Another commonly used lure is the bucktail. Bucktails come in different colors and sizes, but choose the one that’s about 2–3 ounces. No matter what lure you use, ensure it has large, durable hooks so the cobia won’t escape. 


In using bait to catch cobia, it’s important to ensure they don’t die. Live bait easily attracts cobia more than dead bait.

Strong baits that don’t die easily are croakers and eels. Placing your live baits in a fishing bucket with saltwater is a technique to keep them alive after hooking them. 


The ideal fishing tackle for catching cobia must be a medium or heavy spinning, conventional outfit. The stout tackle is more efficient when targeting them near heavy structures like sunken wrecks or oil rigs. 

Fishing Line

Regarding fishing lines, anglers have two choices when catching cobia: the monofilament line and the braided line. The commonly used is the braided line.

It has a thin diameter to accommodate more lines in the spool for longer casting distances. A braided fishing line past the 50-pound test line suits an even larger cobia.

Catching Cobia

Anglers use different techniques to catch cobia. It can either be through the use of bait or a lure. In warmer temperatures, cobia swims near the surface of the water, so catching them without the use of bait or lure is still possible.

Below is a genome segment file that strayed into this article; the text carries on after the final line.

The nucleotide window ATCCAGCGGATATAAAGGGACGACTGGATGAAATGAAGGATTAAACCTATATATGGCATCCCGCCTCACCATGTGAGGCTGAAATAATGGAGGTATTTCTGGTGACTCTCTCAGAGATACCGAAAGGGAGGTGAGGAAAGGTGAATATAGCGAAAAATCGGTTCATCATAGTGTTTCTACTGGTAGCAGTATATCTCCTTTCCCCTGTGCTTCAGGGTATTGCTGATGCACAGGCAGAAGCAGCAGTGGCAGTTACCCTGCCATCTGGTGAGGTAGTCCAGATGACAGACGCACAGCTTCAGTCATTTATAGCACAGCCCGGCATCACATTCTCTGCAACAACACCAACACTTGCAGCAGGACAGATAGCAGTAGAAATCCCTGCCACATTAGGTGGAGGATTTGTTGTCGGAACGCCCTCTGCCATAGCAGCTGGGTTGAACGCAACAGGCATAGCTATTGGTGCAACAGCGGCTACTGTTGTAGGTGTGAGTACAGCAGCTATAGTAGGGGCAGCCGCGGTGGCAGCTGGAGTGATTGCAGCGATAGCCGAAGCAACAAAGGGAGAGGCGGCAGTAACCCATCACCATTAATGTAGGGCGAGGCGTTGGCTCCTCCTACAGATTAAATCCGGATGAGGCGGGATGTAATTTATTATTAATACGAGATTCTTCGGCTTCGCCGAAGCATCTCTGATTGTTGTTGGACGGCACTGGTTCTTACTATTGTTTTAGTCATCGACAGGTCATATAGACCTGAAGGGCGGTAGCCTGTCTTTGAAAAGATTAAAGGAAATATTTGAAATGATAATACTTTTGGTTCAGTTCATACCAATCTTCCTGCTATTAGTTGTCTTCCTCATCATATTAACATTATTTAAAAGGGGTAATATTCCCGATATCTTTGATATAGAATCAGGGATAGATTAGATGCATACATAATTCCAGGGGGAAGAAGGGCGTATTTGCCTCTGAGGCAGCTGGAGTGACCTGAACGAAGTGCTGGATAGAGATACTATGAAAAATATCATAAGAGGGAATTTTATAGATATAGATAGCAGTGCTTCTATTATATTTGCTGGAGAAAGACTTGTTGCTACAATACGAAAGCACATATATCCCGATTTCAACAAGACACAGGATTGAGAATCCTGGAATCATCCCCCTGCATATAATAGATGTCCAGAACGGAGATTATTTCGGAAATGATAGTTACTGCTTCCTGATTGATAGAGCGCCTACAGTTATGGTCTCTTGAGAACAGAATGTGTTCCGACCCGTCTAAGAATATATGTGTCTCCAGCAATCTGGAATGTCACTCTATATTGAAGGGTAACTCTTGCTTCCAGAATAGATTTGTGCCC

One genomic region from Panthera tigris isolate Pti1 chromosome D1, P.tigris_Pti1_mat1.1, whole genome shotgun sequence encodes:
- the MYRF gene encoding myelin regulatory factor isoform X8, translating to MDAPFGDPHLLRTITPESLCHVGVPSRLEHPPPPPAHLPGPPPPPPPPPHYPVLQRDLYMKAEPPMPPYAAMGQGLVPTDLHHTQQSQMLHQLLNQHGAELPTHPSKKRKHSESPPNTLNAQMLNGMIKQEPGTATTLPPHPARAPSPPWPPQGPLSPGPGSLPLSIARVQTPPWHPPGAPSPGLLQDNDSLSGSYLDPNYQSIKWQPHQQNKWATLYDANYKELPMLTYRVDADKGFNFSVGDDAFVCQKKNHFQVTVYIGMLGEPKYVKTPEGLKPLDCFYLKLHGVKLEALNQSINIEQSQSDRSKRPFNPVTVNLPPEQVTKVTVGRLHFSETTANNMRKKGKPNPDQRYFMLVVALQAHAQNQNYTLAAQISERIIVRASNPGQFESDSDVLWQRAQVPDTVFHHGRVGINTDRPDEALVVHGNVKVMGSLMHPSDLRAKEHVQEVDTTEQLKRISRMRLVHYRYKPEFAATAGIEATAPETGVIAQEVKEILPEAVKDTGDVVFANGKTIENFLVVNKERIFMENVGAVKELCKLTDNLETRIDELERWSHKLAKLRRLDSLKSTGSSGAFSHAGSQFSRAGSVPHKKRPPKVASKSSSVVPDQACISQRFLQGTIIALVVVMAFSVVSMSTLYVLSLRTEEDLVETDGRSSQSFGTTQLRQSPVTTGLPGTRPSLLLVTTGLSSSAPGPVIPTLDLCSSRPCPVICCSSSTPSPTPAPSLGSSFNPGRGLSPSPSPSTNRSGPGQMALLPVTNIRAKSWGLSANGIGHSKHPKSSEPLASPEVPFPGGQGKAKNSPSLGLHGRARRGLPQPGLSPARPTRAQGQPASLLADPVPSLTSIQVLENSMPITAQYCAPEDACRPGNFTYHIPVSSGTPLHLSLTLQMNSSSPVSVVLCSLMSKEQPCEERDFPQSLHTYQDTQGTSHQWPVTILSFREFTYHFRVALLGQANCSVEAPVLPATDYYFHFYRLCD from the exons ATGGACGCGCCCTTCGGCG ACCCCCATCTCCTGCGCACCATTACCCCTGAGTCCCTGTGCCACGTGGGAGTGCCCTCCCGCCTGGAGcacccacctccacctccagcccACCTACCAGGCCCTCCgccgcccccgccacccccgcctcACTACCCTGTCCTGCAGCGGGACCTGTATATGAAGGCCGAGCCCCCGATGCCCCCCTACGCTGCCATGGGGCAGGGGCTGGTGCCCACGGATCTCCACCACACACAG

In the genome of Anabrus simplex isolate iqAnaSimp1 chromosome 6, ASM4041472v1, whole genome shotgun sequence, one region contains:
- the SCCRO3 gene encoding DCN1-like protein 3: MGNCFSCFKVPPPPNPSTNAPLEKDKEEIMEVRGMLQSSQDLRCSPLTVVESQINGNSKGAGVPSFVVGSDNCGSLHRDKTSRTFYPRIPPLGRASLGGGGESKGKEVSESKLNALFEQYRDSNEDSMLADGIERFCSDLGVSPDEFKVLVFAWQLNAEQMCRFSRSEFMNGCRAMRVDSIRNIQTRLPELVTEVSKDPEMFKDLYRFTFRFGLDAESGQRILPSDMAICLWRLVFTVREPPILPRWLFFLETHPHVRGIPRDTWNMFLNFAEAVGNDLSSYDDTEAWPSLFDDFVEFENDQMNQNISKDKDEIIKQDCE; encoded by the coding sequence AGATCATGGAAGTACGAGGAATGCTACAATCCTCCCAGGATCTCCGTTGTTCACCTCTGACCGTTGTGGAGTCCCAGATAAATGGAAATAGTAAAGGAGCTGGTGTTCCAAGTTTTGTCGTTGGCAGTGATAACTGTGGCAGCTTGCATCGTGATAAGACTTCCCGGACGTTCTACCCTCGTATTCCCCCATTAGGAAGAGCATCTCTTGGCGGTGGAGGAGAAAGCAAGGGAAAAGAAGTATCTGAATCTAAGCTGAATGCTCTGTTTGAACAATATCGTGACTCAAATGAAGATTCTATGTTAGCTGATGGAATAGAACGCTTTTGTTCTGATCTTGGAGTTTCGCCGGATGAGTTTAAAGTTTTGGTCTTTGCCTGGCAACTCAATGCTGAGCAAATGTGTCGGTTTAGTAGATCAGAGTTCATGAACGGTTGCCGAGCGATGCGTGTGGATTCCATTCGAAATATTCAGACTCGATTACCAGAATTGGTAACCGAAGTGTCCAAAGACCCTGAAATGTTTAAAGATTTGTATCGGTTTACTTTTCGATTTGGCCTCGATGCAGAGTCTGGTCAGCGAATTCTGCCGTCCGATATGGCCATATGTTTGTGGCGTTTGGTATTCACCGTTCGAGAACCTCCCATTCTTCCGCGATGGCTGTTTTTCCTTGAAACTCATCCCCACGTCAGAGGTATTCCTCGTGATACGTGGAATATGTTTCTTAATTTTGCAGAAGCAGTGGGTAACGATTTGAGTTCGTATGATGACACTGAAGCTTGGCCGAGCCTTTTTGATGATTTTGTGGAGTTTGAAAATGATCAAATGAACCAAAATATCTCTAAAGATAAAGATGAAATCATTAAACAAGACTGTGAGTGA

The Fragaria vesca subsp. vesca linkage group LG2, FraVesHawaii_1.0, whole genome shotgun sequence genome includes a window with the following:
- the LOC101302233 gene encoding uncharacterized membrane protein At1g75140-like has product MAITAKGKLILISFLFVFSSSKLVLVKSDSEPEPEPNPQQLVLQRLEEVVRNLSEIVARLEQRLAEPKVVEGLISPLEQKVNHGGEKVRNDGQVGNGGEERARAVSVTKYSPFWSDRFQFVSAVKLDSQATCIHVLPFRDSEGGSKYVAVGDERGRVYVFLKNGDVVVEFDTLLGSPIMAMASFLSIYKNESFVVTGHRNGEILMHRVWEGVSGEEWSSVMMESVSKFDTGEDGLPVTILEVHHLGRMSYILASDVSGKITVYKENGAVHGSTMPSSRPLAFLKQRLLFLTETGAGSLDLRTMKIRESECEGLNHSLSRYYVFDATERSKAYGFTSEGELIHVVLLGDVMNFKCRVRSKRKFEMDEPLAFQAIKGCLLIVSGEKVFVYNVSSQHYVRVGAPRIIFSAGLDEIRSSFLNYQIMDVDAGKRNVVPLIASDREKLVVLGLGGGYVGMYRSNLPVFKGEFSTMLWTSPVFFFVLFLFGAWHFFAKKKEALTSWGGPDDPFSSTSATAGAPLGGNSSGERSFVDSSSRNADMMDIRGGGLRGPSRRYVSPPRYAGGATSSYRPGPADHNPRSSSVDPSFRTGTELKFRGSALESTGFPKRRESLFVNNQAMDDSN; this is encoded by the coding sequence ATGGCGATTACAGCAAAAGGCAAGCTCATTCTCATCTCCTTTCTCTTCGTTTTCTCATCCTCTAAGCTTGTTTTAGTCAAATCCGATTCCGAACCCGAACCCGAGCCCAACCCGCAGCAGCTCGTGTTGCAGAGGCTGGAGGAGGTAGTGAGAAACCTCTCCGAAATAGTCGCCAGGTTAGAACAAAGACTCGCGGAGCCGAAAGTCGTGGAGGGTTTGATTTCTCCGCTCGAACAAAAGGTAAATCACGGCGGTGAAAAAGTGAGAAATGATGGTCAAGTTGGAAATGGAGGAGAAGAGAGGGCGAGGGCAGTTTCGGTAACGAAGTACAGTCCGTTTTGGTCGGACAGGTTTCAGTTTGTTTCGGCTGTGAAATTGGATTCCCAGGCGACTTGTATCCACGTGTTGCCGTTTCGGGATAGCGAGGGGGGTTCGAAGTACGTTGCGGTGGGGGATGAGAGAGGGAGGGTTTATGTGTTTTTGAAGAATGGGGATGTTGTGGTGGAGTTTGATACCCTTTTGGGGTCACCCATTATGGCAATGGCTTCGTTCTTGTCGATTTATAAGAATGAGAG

Here are two effective ways by which you can catch them: 

Fly Fishing

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Level up your fishing skill with fly fishing. It works well in spring when they are spawning. During this time, they stay inshore or close to the water’s surface. 

Anglers who want to practice their fishing skills in preparation for the summer season, where cobias are most active, must try fly fishing in spring.

Drift over in any structure where cobia may seem to hang out and cut your motor if you’re aboard a boat before casting the line.

cobia steaks
Cobia steaks (if you’re curious about what it’s like to catch and cook them).

Spinning and Casting

During the migration period, cobia stays close to the water’s surface, so spinning and casting are where you can show off your light tackle skills.

It’s ideal to use artificial lures like bucktail jigs, Texas-rigged plastic eels, and worms to make things easier. 

Spinning and casting are great ways to access the structures where they love to hang around easily. Just present your bait or lure appropriately for a successful catch.

Cobia Fishing Regulations

Fishing regulations for cobias in different states differ. You need to check your state’s most up-to-date regulations before heading out.

Final Thoughts

Engaging in cobia fishing is rewarding for anglers because they are one of the biggest fighting fish. For you to be able to catch them successfully, you must know where they hang out, their migrational pattern as well as their feeding habits.

Jon Stenstrom
Founder & Angler
Jon Stenstrom is a fishing enthusiast. He has over 25 years of fishing experience, and 6 years of spearfishing experience, and is currently learning how to boat. Jon has his Open Water PADI Certification and FII Freediver Level 1 Certification. Jon has traveled the world to fish and dive, most notably in the Great Barrier Reef, Baja Mexico, Thailand, and Malaysia. More Articles